I want to believe this story for many reasons: first, it’s a jumping car. A French jumping car from before WWI. Second, this was sent to me by Jeff Lane, the man behind my favorite motor museum. And third, it’s a French jumping car. I think I believe the story; I’m just not sure I think it’s actually true. Get me?
This is the story of George Gauthier and his remarkable 1913 invention, the Gauthier Jumping Car. According to the very limited information available online, Gauthier built this very crude-looking vehicle and demonstrated it to the French army.
In these demonstrations, he supposedly managed to jump the vehicle five feet in the air, and for a distance of over 23 feet. It’s also said that he took a colonel from the French army on a jump that spanned over 26 feet and scared the crap out of the colonel so completely that no more test jumps were undertaken.
Aside from this one report and that amazing but suspect looking photo up there, that seems to be all the evidence to support the existence of the jumping car.
Now, it’s not like there isn’t a good level of plausibility to the story. George Gauthier was a real person, and a pioneer in motor vehicles. Gauthier developed a small, cheap vehicle called the Auto-Fauteuil, or Auto-Chair: a step-through motorized cycle with a nice, fancy little chair with arms instead of the usual motorcycle saddle.
The Auto-Chair was, essentially, the first motor scooter, the ancestor of all those Vespas and Lambrettas still seen in the crotchal areas of urban Italians and American hepcats today. It even used the same sort of center-mounted kickstand as most scooters still use today. Gauthier built the little 3 or so HP scooters from about 1902 to 1920, and they became fairly popular, especially among skirt-wearing people like women and clergymen.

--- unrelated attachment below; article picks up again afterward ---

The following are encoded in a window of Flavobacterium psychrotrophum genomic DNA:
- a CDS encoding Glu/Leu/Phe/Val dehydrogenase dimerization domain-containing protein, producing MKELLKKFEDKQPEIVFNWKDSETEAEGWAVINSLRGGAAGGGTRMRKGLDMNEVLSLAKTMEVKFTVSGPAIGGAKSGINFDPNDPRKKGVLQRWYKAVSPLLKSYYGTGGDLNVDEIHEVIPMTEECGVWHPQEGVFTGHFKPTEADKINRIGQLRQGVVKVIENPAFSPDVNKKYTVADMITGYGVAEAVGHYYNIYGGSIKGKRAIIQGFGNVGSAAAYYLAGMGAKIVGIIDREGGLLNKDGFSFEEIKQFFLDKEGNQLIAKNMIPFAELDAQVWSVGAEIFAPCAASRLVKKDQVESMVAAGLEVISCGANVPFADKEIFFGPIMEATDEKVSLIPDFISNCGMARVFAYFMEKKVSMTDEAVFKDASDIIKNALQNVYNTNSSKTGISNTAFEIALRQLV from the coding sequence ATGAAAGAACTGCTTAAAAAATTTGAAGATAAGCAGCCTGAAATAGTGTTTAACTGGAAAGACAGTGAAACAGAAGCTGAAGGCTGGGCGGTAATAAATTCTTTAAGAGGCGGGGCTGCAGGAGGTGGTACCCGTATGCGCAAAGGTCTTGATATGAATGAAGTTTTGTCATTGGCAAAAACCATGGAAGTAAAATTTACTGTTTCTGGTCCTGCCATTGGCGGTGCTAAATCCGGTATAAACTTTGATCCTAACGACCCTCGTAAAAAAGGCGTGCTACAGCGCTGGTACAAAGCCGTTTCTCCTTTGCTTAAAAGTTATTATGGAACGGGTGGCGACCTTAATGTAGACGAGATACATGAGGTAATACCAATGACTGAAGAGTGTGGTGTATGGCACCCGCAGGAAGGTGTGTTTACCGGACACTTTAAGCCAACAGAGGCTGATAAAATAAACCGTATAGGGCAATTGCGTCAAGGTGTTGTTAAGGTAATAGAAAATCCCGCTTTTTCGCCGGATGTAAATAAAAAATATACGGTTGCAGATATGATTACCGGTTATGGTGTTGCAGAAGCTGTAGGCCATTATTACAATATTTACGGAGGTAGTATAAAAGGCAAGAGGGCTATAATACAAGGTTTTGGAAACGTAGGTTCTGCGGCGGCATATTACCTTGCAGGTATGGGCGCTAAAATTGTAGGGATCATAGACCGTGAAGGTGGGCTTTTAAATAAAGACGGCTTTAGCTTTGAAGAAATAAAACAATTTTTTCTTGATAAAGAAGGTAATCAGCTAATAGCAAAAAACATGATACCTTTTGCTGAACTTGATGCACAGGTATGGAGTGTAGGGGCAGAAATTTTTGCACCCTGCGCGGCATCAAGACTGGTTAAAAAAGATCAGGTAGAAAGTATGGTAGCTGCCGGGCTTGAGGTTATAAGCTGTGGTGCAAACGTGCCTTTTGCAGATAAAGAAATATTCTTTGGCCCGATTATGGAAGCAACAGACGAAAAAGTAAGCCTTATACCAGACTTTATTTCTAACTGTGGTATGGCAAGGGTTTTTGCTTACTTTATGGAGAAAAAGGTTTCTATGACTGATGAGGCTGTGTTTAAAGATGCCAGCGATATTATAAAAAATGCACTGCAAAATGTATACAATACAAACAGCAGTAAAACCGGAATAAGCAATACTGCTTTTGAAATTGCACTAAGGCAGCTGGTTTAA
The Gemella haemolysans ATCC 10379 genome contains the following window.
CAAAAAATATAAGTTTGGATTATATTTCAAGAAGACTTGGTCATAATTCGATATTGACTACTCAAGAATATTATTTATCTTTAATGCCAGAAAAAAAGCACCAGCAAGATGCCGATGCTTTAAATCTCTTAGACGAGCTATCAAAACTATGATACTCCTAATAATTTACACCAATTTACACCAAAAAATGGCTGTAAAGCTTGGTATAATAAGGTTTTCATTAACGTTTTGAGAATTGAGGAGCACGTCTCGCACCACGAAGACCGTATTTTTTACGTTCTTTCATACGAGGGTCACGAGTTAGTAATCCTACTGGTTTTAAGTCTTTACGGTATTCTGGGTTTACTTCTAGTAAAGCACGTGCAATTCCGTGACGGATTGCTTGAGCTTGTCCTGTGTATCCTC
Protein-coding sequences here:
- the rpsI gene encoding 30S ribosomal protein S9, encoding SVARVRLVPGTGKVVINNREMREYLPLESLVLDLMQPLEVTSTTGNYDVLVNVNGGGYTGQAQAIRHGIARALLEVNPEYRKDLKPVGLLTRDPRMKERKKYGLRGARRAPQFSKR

So, it would seem that Gauthier would have had the technical know-how and manufacturing resources to produce a jumping-car like the one in that photo, and the very lean, cyclecar-like construction of it seems within the reach of what his factory was able to produce.
So, that part is at least plausible.
Also lending some credence to the jumping car idea is the when and why: in 1913, when the jumping car is said to have been built, tensions in Europe and the Balkans were rising. This would be right on the eve of World War I, a war that would be fought according to the prevailing methods of the era, in trenches.
Getting over and past trenches would, of course, be a huge advantage for trench warfare. It was for this very purpose that tanks were originally developed, and it was clear that a car that could bound over trenches would be a huge advantage.
So, the parts of the story that make a lot of sense are who is said to have developed it, and what it was developed for. I can absolutely see the need for a trench-jumping car, and I can buy that a guy like Gauthier would have built one.
I’m just not sure I believe that first picture, and I’m puzzled why there aren’t more accounts of the thing existing or jumping or crashing or, really, anything. The heavily-retouched look of that photo was leading me to think this may just be some old hoax, but I happened to find two different pictures of the same car, also in mid-jump, and I’m now thinking that maybe this crazy-ass thing actually existed? Maybe.